We also note the conditional nature of the defendant's threat in that it is conditioned on continued harassment by Captain Johnson (albeit the record shows no misconduct by Captain Johnson but that the defendant has a record of mental illness). The gravamen of the message considered as a whole reflects an intent to secure protection from harassment by Captain Johnson (once again, we point out that the record shows no misconduct by Captain Johnson). Indeed, the State acknowledges in its brief that defendant "did apparently in good faith believe that Captain Johnson was persecuting her when she phoned in the death threat to the F.B.I. office."

Considering together the identity of the party to whom the message was directed, the conditional nature of the message, and the evidence as to the defendant's history of mental illness, including paranoia, we conclude that a rational trier of fact could not reasonably determine under the evidence presented in this case that the State has proven beyond a reasonable doubt an intent on the part of the defendant to terrorize Captain Johnson. As a reasonable doubt remains as to this issue the verdict of guilty was not authorized as to the offense of a terroristic threat. Jackson v. Virginia, 443 U.S. 307 *360 (99 SC 2781, 61 LE2d 560).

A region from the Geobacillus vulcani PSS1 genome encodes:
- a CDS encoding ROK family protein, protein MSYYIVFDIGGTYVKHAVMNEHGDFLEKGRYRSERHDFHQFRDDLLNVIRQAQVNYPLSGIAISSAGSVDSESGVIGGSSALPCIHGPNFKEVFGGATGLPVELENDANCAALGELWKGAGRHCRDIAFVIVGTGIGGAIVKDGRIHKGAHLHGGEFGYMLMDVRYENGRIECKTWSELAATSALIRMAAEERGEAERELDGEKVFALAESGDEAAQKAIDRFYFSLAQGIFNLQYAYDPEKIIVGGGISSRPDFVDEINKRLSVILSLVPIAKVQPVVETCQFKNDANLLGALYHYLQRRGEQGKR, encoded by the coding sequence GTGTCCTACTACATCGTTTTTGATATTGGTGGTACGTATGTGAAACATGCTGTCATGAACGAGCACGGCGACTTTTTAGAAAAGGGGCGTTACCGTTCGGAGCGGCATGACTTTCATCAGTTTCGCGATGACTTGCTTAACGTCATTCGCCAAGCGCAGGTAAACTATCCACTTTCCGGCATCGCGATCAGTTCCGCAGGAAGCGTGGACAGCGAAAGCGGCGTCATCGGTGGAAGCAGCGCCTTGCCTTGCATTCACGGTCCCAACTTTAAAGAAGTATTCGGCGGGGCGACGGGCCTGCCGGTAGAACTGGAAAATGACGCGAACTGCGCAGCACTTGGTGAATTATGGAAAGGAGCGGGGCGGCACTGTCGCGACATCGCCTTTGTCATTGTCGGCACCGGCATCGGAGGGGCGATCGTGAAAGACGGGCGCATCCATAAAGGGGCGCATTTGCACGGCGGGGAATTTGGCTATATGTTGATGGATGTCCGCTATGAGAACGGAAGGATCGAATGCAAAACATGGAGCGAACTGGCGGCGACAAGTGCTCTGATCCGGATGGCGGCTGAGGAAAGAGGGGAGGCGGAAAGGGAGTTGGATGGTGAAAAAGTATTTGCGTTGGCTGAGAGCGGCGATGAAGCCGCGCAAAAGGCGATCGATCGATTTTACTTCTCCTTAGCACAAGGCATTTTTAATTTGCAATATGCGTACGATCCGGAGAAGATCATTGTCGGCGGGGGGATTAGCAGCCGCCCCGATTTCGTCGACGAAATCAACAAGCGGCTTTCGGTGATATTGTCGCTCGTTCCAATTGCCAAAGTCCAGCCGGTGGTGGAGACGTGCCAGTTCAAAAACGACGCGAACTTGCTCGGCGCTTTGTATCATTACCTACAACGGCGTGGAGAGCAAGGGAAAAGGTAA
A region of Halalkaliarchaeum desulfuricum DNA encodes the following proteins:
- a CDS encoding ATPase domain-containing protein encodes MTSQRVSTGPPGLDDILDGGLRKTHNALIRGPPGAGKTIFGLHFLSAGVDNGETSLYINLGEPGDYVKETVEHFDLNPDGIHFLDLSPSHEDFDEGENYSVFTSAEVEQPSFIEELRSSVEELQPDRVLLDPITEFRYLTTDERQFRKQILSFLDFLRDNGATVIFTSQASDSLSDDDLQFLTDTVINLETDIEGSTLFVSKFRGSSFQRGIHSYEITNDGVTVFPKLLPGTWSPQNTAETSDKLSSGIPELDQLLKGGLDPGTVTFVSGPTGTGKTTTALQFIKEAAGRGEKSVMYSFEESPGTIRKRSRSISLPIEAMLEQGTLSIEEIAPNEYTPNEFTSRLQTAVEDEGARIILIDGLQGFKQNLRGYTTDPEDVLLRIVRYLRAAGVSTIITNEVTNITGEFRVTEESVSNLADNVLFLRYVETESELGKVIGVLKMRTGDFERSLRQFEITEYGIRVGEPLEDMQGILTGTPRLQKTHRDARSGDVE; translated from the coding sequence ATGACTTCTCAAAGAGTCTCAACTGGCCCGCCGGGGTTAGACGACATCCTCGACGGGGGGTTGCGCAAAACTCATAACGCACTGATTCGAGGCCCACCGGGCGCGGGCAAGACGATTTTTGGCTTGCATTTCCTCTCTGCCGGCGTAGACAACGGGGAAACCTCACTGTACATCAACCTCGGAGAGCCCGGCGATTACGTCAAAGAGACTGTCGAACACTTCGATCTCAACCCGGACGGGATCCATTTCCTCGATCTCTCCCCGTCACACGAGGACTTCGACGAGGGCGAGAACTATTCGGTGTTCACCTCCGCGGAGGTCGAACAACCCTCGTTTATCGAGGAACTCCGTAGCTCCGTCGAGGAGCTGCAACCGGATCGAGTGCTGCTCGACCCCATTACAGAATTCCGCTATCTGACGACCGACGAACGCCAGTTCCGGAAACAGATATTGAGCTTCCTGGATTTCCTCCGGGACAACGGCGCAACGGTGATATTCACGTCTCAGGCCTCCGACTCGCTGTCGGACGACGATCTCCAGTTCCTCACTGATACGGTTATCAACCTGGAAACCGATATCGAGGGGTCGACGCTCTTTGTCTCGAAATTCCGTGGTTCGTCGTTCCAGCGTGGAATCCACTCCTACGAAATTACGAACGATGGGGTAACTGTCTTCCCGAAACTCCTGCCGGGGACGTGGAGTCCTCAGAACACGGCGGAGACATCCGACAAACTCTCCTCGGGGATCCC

2. Defendant's civil commitment due to her mental illness does not bar subsequent criminal prosecution even though the evidence as to the same incident which is the basis of the criminal charge was considered in conjunction with the civil commitment. Jeopardy in the constitutional sense is the risk associated with proceedings intended to authorize criminal punishment. Breed v. Jones, 421 U.S. 519, 528-529 (95 SC 1779, 44 LE2d 346). Accord Alexander v. State, 129 Ga. App. 395, 397 (2) (199 SE2d 918); Anderson v. State, 250 Ga. 500 (300 SE2d 163); Middlebrook v. Allen, 234 Ga. 481 (216 SE2d 331); Wood v. State, 142 Ga. App. 203, 204 (4) (235 SE2d 648). We find no merit in this complaint as to the claim of former jeopardy.

3. Defendant contends the trial court "erred in charging the jury on insanity, right from wrong test, mental delusion and mentally ill under a plea of not guilty." Defendant argues that the evidence did not authorize a charge on these issues. Any error in this regard is at most harmless error. Smith v. State, 249 Ga. 228, 232 (290 SE2d 43); Kirkland v. State, 166 Ga. App. 478, 482 (2) (304 SE2d 561).

Judgment affirmed as to conviction and sentence for the aggravated assault count; reversed as to conviction and sentence for the terroristic threat count. Deen, P. J., and Sognier, J., concur.